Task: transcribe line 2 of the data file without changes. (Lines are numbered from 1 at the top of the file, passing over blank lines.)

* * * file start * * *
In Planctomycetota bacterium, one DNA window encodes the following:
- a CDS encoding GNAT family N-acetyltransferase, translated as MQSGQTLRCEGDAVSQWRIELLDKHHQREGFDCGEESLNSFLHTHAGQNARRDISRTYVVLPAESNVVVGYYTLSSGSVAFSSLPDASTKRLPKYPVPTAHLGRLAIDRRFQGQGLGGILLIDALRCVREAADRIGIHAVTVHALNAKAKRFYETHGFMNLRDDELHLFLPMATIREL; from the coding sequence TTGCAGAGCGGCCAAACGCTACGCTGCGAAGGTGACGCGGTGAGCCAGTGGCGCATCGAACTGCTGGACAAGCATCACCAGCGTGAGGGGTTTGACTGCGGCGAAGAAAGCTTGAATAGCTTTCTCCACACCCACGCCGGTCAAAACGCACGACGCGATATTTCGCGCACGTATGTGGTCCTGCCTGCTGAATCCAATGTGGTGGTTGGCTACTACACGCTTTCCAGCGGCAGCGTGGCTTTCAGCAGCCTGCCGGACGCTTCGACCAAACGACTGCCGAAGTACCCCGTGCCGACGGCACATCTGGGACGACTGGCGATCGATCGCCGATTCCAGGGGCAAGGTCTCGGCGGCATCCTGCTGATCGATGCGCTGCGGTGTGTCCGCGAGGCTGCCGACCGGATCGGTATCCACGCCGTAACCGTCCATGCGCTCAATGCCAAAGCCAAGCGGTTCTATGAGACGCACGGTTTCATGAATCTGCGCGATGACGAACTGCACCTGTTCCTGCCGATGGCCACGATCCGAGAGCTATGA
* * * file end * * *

- a CDS encoding GNAT family N-acetyltransferase, translated as MQSGQTLRCEGDAVSQWRIELLDKHHQREGFDCGEESLNSFLHTHAGQNARRDISRTYVVLPAESNVVVGYYTLSSGSVAFSSLPDASTKRLPKYPVPTAHLGRLAIDRRFQGQGLGGILLIDALRCVREAADRIGIHAVTVHALNAKAKRFYETHGFMNLRDDELHLFLPMATIREL; from the coding sequence TTGCAGAGCGGCCAAACGCTACGCTGCGAAGGTGACGCGGTGAGCCAGTGGCGCATCGAACTGCTGGACAAGCATCACCAGCGTGAGGGGTTTGACTGCGGCGAAGAAAGCTTGAATAGCTTTCTCCACACCCACGCCGGTCAAAACGCACGACGCGATATTTCGCGCACGTATGTGGTCCTGCCTGCTGAATCCAATGTGGTGGTTGGCTACTACACGCTTTCCAGCGGCAGCGTGGCTTTCAGCAGCCTGCCGGACGCTTCGACCAAACGACTGCCGAAGTACCCCGTGCCGACGGCACATCTGGGACGACTGGCGATCGATCGCCGATTCCAGGGGCAAGGTCTCGGCGGCATCCTGCTGATCGATGCGCTGCGGTGTGTCCGCGAGGCTGCCGACCGGATCGGTATCCACGCCGTAACCGTCCATGCGCTCAATGCCAAAGCCAAGCGGTTCTATGAGACGCACGGTTTCATGAATCTGCGCGATGACGAACTGCACCTGTTCCTGCCGATGGCCACGATCCGAGAGCTATGA